The use of computers is necessary.
It’s open ended and can be changed over time.
The focus is on space.

When White talks about space, he means in the most simplest way maps. It’s more complicated than that but essentially space here is the visual representation of a geographic area, which is best presented as maps. So in turn spatial history is presenting historical information and data on maps and other visual representations of space to tell a larger historical story. When history and maps are then combined, history then becomes more than just a story of an event, but the story of event over an area and over time. It becomes the history of a place through a certain time.

Spatial history is created, according to Richard White, through three different forms of space. These forms aren’t completely different and work together to create his idea of spatial history. There is spatial practice, which is human movement across locations. Then there’s representations of space, which is the visual representation of space. This would be normally a map or layout of buildings that show how we represent space. Finally there’s representational space, which is the space that has symbolic association or something is lived and experienced. White best explains this confusing concept as a religious building like a church. Something that is part of physical space but is also experienced or symbolic. When working in together and in tandem, these forms of space can best show a maps or visual areas history.

So then, when it comes to presenting spatial history, White looks to computers and new technology. Specifically GIS, a program that upon first glance may just seem like Google Earth, but is in fact a sophisticated way to layer information on a real world map. GIS’s ability to visually layer information over images of the real world make it a prime tool for the creation of spatial history. Geographic and historical maps, lines and data points can be overlaid on real world images to create a historical story in the real world. The best example presented in the article were sample layers on the history of Rio de Janeiro between the 1840s and 1870s. Over a real world image they added four layers:
A historical map of Rio de Janeiro
A digital street layer with geocoded addresses.
A layer showing property value contours
A 3D contour map of the hills of Rio de Janeiro
All together when laid over a geographic image of Rio de Janeiro, they create a detailed image of the city during the mid 1800’s and the property values of the cities buildings. It then becomes more than just a detailed map though, it creates a number of stories about the city, depending on what you’re looking for. All of the sudden it tells the stories of the various classes of Rio de Janeiro, where the live, and with more research how they lived.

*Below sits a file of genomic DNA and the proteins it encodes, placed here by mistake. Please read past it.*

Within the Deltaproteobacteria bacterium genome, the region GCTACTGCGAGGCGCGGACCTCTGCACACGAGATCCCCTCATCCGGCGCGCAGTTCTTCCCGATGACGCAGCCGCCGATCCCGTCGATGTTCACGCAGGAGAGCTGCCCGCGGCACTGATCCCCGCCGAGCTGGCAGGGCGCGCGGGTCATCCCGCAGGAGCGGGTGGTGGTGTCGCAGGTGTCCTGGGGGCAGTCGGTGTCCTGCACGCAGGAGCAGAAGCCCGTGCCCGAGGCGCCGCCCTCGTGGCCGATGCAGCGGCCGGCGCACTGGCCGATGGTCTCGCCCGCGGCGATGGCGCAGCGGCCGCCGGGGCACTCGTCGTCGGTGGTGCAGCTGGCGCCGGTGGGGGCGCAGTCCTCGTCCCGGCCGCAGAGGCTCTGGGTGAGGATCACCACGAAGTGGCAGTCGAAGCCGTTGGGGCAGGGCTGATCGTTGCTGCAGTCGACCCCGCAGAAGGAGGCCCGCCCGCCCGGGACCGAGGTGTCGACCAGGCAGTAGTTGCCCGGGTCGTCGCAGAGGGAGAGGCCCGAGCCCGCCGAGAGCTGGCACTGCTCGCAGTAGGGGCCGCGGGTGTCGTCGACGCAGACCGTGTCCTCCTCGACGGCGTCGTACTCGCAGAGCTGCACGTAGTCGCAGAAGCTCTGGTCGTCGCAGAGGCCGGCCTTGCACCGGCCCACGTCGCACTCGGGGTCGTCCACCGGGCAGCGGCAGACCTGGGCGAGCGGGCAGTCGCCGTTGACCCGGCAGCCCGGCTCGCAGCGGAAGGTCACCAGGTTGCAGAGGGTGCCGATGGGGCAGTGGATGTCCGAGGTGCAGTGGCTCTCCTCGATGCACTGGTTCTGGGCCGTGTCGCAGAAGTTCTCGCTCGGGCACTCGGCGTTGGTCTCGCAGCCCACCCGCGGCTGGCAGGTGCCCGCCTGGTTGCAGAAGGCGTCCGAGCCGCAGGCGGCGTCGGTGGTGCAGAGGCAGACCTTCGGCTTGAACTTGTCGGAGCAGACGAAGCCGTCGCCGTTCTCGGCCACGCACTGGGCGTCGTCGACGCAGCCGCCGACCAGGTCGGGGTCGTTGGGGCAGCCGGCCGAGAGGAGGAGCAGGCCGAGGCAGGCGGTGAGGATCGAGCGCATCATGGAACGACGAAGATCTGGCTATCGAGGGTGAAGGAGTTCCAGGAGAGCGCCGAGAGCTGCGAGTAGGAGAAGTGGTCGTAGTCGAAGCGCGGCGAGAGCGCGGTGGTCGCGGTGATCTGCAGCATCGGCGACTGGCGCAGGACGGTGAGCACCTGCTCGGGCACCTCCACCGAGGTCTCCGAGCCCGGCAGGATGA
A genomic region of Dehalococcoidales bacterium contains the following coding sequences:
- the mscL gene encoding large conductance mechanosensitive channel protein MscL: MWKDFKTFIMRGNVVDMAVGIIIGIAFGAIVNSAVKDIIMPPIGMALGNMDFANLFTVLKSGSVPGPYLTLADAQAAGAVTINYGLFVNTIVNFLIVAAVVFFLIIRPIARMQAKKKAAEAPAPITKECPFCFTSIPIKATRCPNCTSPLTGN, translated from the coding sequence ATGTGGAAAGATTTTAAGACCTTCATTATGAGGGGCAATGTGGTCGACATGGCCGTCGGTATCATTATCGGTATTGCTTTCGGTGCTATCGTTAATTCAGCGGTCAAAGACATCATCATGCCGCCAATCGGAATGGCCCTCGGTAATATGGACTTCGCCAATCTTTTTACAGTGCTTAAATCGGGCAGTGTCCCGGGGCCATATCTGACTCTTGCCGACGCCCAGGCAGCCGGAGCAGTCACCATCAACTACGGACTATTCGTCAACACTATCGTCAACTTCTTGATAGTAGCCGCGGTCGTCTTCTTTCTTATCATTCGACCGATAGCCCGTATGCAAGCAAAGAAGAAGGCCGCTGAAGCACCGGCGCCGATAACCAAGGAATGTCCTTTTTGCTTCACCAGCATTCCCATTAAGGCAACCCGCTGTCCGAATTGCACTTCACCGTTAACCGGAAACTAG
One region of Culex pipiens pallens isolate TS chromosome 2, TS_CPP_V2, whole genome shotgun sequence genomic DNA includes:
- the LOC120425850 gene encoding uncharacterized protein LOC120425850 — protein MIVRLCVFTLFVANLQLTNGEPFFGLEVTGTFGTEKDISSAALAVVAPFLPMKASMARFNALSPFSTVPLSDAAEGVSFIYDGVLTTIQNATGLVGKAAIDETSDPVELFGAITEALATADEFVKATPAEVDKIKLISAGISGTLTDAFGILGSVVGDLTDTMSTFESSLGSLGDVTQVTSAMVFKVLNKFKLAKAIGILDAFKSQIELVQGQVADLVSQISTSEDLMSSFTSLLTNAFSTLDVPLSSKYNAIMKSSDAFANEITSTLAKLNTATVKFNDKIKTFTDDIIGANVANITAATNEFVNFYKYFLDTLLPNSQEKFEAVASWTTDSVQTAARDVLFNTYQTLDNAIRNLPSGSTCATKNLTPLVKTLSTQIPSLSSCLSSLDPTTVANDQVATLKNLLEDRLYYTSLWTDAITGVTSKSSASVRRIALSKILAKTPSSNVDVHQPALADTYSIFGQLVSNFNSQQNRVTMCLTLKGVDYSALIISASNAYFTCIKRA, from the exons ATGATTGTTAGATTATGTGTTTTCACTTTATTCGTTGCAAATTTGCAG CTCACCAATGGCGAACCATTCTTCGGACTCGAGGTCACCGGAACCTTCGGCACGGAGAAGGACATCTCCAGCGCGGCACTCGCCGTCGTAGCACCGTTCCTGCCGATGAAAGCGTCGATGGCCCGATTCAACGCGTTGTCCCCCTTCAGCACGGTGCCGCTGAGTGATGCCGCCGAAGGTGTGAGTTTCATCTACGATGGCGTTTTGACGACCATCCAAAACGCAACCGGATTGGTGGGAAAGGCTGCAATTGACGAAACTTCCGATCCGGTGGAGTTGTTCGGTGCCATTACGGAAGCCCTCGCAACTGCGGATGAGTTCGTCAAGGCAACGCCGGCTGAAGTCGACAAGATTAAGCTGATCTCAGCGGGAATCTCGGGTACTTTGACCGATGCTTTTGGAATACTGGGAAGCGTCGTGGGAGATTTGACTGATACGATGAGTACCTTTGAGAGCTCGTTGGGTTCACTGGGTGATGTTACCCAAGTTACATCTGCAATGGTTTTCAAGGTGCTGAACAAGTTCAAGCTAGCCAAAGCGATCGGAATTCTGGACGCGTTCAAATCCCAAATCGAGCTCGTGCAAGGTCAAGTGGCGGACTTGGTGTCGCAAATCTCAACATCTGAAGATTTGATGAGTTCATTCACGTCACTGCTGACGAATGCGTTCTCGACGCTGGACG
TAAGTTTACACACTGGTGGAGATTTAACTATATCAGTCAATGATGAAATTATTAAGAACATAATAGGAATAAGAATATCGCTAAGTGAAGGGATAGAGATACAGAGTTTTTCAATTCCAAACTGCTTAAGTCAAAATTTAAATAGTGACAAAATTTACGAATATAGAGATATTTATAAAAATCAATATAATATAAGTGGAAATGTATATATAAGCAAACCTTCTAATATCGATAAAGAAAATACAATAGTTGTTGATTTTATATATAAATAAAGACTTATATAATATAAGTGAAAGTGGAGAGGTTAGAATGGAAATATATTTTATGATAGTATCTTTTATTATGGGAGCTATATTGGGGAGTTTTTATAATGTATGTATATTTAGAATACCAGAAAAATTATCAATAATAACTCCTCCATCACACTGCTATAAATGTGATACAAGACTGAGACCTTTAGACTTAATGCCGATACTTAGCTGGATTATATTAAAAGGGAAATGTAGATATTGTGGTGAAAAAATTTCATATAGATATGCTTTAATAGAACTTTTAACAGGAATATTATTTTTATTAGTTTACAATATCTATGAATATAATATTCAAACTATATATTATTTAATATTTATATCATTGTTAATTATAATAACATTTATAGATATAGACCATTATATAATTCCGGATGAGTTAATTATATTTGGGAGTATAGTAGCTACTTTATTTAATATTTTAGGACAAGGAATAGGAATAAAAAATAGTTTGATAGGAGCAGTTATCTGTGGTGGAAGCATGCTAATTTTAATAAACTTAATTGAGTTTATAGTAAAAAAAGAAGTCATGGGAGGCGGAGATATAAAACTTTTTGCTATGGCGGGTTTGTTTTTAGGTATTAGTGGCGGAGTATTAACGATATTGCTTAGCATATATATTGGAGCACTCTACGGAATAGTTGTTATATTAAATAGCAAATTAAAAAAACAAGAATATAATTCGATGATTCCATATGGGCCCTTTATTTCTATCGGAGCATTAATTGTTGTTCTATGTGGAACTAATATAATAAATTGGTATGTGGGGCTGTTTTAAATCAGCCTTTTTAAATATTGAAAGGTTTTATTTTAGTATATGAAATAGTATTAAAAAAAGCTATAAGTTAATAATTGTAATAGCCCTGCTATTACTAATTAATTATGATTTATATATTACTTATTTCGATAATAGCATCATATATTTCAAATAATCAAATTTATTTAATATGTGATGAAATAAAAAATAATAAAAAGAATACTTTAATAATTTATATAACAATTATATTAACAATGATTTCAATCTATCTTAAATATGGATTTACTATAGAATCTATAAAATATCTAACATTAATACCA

With the idea of greater research we come to Whites final important point. He makes a point to note that spatial history is not just the creation of maps or visual images, but a means of doing research. He argues that the using spatial history to create these images creates new questions about history that otherwise would go unnoticed in normal textual history. That spatial history can reveal new information and ideas about the past that regular history couldn’t.

The second article, titled “Western Railroads and Eastern Capital: Regional Networks on Railroad Boards of Directors, 1872-1894”, is an example of spatial history at work. Given only a small three paragraph introduction about the nature of Eastern Boards of Directors controlling Western Railroad Companies, you are then thrown into a visual story. Your given a map of the United States that has been color coded based on a geographic area. Clicking on a specific geographic area reveals a plethora of information on that area’s relate to the topic. For example, clicking on New York (on the map it’s New York, New Jersey and Connecticut) reveals a network map of New York Directors to their corresponding Railroad Companies, a bar graph showing the number of New York Directors for each year between 1872 and 1894, and finally extra textual information on the most important New York Directors. In this sense, the map of the United States becomes not only a means of dividing the country into different areas, but a way of telling each area’s story in the greater topic presented. In turn when all the area’s stories are combined it hopes to make a full story of the control by rich men in the East over railroad companies on the West.